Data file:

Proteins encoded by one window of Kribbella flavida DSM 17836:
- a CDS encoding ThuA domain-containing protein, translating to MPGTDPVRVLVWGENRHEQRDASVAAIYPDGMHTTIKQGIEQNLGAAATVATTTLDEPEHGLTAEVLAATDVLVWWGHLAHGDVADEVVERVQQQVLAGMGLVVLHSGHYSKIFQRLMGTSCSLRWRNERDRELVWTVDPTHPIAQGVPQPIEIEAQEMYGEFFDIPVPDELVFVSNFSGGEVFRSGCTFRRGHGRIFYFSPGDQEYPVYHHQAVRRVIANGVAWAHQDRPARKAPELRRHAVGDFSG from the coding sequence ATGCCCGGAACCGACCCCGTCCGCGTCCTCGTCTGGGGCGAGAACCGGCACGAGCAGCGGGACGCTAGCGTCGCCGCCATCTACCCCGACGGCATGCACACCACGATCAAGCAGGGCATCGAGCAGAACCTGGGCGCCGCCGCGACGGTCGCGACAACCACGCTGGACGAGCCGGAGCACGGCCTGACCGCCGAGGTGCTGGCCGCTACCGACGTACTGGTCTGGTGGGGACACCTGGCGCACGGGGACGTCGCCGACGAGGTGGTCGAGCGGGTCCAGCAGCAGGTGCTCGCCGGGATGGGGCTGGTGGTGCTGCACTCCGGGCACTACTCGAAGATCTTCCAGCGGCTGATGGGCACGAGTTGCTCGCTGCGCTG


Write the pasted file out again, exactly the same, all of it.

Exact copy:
Proteins encoded by one window of Kribbella flavida DSM 17836:
- a CDS encoding ThuA domain-containing protein, translating to MPGTDPVRVLVWGENRHEQRDASVAAIYPDGMHTTIKQGIEQNLGAAATVATTTLDEPEHGLTAEVLAATDVLVWWGHLAHGDVADEVVERVQQQVLAGMGLVVLHSGHYSKIFQRLMGTSCSLRWRNERDRELVWTVDPTHPIAQGVPQPIEIEAQEMYGEFFDIPVPDELVFVSNFSGGEVFRSGCTFRRGHGRIFYFSPGDQEYPVYHHQAVRRVIANGVAWAHQDRPARKAPELRRHAVGDFSG from the coding sequence ATGCCCGGAACCGACCCCGTCCGCGTCCTCGTCTGGGGCGAGAACCGGCACGAGCAGCGGGACGCTAGCGTCGCCGCCATCTACCCCGACGGCATGCACACCACGATCAAGCAGGGCATCGAGCAGAACCTGGGCGCCGCCGCGACGGTCGCGACAACCACGCTGGACGAGCCGGAGCACGGCCTGACCGCCGAGGTGCTGGCCGCTACCGACGTACTGGTCTGGTGGGGACACCTGGCGCACGGGGACGTCGCCGACGAGGTGGTCGAGCGGGTCCAGCAGCAGGTGCTCGCCGGGATGGGGCTGGTGGTGCTGCACTCCGGGCACTACTCGAAGATCTTCCAGCGGCTGATGGGCACGAGTTGCTCGCTGCGCTG